Democracy dying under Key | The Jackal

9 Aug 2013

Democracy dying under Key

Today, Stuff reported:

A top lawyer has branded Prime Minister John Key's attack on the Law Society over its comments about new spying laws as "desperate."

Key appeared to question the society's impartiality after its strong criticism of the proposed Government Communications Security Bureau (GCSB) bill after Auckland barrister Rodney Harrison QC spoke out on the legislation on behalf of the society.

Key told a Newstalk ZB talkshow this morning that "the person that ran the case . . . one of the people involved" was "Zaoui's lawyer", a reference to Harrison who was lead counsel for Algerian refugee politician Ahmed Zaoui in 2002. Zaoui spent time in Auckland prisons after he was branded a national security threat when he applied for refugee status in New Zealand.

Actually, the Law Society encompasses all lawyers and can be considered to be making statements on their behalf. In my opinion, that's how their submission should be viewed by the government.

Furthermore, the Ahmed Zaoui case was ruled in his favour, meaning that Key isn't only wrong to imply that the Law Society is biased, he is also wrong to single out Zaoui's lawyer as somehow being anti-government. Rodney Harrison QC was simply representing his client.

The Law Society's submission to the Parliament's Intelligence and Security Committee was the work of two committees of leading public lawyers, Harrison said.

These included Mai Chen, Austic Forbes, Matthew Palmer, Grant Illingworth and Philip Joseph.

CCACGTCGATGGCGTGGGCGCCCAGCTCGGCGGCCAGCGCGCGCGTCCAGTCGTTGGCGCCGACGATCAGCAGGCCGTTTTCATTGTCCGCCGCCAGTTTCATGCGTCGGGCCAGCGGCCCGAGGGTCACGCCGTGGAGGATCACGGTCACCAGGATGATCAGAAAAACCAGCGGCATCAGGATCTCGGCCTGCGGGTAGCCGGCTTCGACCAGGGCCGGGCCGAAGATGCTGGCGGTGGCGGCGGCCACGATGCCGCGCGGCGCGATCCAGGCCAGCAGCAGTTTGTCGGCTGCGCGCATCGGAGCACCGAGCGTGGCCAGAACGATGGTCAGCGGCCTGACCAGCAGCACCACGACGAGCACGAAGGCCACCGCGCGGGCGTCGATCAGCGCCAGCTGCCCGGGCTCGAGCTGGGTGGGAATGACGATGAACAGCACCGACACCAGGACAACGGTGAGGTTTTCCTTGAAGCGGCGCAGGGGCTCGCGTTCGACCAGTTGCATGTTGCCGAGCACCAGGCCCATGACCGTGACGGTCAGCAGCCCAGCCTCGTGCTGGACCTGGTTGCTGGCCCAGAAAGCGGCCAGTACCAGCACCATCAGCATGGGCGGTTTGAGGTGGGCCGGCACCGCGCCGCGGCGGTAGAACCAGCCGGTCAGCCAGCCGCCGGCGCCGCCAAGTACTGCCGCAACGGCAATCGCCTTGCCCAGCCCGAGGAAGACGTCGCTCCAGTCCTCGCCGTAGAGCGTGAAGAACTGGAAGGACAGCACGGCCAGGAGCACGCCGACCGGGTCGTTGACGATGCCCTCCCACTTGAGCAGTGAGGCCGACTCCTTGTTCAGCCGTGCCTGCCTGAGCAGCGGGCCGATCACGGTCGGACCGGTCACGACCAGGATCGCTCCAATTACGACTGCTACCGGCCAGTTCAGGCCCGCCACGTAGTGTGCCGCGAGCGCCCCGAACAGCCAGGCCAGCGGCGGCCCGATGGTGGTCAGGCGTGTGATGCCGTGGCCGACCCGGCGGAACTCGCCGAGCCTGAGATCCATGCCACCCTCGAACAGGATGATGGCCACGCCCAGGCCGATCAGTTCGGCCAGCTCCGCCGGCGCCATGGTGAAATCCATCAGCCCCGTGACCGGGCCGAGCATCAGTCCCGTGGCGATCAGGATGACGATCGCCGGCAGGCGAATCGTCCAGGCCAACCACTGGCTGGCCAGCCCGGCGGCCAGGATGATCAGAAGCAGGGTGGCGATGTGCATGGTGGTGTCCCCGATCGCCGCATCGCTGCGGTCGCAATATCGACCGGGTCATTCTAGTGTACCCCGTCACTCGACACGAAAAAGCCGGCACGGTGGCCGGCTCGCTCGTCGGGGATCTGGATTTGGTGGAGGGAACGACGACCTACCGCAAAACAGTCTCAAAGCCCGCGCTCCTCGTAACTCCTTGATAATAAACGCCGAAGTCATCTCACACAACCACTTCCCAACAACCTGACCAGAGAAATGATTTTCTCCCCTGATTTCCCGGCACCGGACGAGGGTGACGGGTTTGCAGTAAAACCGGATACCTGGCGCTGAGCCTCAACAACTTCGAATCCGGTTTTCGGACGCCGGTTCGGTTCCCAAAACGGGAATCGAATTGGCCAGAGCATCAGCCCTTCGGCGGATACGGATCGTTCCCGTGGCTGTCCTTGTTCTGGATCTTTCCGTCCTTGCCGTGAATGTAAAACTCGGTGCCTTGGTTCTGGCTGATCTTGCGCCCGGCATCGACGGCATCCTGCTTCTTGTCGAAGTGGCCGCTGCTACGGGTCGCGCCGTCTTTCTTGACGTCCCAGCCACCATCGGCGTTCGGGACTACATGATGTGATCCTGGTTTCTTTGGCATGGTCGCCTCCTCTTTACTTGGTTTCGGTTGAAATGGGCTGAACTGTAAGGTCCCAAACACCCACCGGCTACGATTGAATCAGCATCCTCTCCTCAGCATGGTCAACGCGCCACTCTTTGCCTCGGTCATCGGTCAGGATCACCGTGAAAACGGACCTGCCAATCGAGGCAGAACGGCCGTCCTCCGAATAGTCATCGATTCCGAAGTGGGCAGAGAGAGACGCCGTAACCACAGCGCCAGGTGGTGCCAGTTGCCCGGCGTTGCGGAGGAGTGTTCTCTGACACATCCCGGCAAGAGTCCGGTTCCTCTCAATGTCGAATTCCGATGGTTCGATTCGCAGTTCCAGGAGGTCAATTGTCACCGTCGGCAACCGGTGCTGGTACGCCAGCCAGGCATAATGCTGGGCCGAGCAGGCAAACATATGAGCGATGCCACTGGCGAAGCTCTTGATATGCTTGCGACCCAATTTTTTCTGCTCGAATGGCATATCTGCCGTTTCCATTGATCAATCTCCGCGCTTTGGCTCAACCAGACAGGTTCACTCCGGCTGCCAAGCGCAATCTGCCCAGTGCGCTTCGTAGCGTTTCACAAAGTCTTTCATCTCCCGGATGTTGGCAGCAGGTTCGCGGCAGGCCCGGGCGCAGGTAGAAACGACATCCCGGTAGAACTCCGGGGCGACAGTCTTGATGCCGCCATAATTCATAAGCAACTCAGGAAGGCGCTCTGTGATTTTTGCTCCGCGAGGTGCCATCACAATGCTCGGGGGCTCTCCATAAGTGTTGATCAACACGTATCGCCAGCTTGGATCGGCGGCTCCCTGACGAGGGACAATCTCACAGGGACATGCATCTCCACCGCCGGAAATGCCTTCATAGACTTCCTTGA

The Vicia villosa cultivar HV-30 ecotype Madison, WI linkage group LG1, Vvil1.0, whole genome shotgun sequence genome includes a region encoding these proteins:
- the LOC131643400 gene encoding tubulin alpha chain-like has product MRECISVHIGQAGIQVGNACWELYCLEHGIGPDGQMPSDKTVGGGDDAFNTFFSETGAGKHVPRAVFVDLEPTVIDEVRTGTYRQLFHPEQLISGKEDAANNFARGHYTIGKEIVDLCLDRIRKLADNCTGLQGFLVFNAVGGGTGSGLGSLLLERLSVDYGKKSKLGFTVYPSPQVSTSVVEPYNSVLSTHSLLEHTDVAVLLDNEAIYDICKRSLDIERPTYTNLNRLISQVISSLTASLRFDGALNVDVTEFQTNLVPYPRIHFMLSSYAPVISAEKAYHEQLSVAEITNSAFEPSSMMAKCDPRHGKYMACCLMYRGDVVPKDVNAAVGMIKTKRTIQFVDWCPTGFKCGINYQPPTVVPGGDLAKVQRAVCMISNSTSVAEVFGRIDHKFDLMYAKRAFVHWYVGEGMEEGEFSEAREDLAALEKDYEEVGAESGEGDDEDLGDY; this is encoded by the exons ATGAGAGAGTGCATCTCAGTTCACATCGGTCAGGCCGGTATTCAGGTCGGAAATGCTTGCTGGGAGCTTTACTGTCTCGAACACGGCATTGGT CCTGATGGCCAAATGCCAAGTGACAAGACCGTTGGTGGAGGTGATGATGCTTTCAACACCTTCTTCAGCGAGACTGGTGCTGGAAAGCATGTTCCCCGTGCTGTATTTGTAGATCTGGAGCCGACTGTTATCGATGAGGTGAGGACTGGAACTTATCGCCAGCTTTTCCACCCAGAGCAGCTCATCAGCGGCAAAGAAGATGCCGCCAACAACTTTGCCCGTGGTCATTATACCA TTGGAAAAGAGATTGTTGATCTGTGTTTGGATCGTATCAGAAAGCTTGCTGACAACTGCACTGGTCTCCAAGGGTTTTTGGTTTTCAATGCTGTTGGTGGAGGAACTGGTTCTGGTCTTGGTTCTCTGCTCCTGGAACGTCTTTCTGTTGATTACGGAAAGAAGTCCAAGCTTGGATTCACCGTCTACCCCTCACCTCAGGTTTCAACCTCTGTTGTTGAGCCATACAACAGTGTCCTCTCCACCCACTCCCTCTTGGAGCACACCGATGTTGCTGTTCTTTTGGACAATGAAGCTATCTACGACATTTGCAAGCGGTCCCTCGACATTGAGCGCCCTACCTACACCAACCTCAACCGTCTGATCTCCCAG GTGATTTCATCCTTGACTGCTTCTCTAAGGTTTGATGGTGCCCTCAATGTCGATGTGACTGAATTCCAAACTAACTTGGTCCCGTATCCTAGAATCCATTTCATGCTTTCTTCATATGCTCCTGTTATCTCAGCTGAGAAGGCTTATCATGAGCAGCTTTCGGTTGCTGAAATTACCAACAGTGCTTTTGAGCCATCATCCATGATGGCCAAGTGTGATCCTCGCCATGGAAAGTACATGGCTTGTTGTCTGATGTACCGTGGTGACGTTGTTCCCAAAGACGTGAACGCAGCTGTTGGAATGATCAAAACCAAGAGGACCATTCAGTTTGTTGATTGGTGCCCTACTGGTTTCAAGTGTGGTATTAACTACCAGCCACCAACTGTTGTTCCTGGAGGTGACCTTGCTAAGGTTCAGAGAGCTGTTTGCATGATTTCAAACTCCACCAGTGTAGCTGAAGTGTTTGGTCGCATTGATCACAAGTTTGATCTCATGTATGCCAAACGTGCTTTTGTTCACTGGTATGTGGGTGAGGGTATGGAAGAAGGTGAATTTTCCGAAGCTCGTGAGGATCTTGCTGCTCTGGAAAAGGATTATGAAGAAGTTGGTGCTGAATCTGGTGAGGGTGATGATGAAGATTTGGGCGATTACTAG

"The submissions were the combined work of us all," Harrison said.

"I was simply chosen to present the submissions. It seems to me to be unfortunate that the prime minister is personalising the debate and choosing to suggest that I am acting as an individual with ulterior motives, rather than debate the issue."

Obviously Key has personalised things because he has essentially lost the GCSB debate. With the vast majority of submissions and so many respected organisations being against the proposed law changes, the government is clearly in the wrong.

Nearly all those New Zealanders who have been polled are also against the government increasing spying powers, but unfortunately they aren't being listened to by an ideologically blinded government that has lost touch.

But what is of perhaps more consequence is that the general public didn't have a chance to vote in the general election for or against this stupid legislation, which makes all the rushing through of such unpopular policy entirely undemocratic!

National, Act and United Future have lost the debate and instead of being childish about it they should just accept that there is no mandate for them to pass this unpopular legislation, legislation that arguably breaches international laws.

You can read the Law Society's submission on the GCSB amendment bill here (PDF.